Saudi International Team Discovers Evidence for Migrations to Arabian Peninsula Dating Back More Than 120,000 Years in Nafud Desert

Riyadh,  “Science Advances” Journal has published a study conducted by the Saudi and international researchers based on accurate information of ancient environments in light of fossilized footprints of humans and animals dating back more than 120,000 in a dry lake in the north of the Kingdom of Saudi Arabia.
The American arbitrated journal has published an article for this study that sheds light on human settlement of the Arabian Peninsula before the history.
The study showed that the discovery of footprints during the survey carried out by the team in Nafud Desert in the Kingdom of Saudi which included hundreds of human and animal footprints on the sediments of an ancient lake represents a unique type of fossil evidence because it gives glimpses of a specific time in the past. The researchers were able to identify several animals, including elephants, horses and camels, via the archaeologies.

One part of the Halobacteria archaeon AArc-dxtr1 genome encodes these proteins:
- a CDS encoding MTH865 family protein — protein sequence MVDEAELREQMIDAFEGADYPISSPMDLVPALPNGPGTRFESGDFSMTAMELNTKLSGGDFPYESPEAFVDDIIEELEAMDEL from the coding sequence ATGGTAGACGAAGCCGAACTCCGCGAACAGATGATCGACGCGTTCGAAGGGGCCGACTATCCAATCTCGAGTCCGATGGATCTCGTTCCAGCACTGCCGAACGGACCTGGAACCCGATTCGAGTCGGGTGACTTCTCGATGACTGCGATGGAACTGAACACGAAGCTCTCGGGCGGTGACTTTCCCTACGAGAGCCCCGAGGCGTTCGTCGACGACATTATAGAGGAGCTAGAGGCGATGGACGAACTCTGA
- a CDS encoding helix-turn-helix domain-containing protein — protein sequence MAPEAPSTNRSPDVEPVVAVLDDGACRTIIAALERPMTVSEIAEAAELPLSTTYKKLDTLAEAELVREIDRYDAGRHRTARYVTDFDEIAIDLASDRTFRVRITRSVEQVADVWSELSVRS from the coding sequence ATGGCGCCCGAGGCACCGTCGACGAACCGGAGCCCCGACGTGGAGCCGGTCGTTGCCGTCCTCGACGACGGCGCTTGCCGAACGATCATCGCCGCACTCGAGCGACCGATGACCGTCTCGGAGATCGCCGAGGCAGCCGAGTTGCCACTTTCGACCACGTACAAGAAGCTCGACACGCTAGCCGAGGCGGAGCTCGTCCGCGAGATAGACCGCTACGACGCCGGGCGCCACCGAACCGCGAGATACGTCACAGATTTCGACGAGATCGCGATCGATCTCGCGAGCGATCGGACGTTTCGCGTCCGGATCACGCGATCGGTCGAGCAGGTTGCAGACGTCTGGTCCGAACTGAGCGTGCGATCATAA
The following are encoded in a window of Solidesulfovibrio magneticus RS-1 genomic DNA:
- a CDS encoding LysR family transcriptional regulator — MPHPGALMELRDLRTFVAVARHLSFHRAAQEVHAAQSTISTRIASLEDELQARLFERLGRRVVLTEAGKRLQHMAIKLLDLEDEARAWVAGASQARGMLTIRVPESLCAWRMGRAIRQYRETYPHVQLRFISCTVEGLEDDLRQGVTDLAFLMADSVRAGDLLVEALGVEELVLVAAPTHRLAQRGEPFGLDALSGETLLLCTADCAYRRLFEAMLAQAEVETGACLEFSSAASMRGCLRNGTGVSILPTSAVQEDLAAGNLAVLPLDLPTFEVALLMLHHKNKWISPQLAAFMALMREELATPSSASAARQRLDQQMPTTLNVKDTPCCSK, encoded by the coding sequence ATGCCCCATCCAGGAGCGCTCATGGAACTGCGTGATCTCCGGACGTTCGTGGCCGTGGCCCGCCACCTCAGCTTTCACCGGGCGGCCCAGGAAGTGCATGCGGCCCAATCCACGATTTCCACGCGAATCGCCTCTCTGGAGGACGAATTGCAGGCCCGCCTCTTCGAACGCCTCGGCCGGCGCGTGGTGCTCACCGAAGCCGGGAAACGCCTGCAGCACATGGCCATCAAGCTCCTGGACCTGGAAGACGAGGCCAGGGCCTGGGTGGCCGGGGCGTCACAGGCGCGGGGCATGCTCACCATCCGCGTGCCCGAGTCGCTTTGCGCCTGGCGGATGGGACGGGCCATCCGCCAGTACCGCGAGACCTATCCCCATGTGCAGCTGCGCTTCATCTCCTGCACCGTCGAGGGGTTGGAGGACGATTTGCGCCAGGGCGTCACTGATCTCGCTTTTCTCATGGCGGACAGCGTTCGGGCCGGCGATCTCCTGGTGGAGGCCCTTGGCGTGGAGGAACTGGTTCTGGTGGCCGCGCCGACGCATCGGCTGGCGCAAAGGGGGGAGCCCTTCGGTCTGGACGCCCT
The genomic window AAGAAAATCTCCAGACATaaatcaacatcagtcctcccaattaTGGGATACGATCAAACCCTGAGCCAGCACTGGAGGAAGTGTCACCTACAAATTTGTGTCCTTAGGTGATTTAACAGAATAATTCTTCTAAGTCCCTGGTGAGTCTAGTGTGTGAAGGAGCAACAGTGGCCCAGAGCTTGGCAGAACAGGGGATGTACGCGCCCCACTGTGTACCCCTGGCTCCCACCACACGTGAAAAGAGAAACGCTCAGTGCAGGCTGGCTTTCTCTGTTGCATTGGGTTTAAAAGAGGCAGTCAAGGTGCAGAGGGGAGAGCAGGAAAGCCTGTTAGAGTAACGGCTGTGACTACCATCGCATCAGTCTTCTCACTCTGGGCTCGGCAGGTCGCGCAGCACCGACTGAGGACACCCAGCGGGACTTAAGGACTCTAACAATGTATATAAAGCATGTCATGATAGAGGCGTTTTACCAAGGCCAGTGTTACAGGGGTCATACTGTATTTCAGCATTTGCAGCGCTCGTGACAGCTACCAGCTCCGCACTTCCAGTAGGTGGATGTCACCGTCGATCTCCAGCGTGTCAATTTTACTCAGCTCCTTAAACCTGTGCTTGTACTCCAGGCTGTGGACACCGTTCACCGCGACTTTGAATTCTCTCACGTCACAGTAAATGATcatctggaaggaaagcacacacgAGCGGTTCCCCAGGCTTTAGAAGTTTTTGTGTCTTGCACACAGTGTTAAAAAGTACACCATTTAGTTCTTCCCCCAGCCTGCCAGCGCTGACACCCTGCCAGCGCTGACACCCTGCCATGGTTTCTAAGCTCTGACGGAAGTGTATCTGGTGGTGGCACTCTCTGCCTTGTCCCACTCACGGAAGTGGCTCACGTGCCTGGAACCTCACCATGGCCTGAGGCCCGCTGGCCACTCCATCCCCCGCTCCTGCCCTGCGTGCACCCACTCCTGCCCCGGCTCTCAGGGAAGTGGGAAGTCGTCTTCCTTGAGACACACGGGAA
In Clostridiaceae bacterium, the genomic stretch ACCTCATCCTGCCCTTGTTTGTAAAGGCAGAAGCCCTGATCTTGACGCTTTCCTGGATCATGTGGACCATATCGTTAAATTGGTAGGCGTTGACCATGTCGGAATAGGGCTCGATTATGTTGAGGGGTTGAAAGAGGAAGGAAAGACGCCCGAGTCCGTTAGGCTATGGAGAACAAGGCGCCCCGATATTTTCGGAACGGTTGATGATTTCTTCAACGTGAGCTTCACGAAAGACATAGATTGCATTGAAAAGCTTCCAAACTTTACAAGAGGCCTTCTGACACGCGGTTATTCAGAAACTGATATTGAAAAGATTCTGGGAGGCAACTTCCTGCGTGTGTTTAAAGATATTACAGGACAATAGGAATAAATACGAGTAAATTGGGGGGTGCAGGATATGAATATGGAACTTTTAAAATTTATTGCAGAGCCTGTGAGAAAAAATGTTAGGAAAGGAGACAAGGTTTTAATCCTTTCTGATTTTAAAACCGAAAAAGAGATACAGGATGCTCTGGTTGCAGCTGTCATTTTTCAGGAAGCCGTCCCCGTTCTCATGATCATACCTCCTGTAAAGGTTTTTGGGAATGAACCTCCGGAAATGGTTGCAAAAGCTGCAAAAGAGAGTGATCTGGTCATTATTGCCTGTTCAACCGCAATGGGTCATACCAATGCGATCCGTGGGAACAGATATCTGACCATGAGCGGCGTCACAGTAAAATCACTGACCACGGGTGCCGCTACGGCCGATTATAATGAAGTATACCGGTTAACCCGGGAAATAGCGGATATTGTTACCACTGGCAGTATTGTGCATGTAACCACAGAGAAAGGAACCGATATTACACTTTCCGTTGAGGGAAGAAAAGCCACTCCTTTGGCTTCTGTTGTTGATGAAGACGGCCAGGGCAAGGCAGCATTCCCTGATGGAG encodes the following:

“The existence of huge animals, such as elephants and hippos, vast pastures as well as water resources, have made the north of the Arabian Peninsula an attractive habitat for humans during their move between Africa and Eurasia,” the study highlighted.
The archaeological study concluded that the appropriate climatic conditions also facilitated the process of moving from Africa to the Levant, adding that the existence of freshwater lakes in the west of the Nafud desert contributed to prove the migrations of human groups because they were a source of drinking water.


Source: Saudi Press Agency

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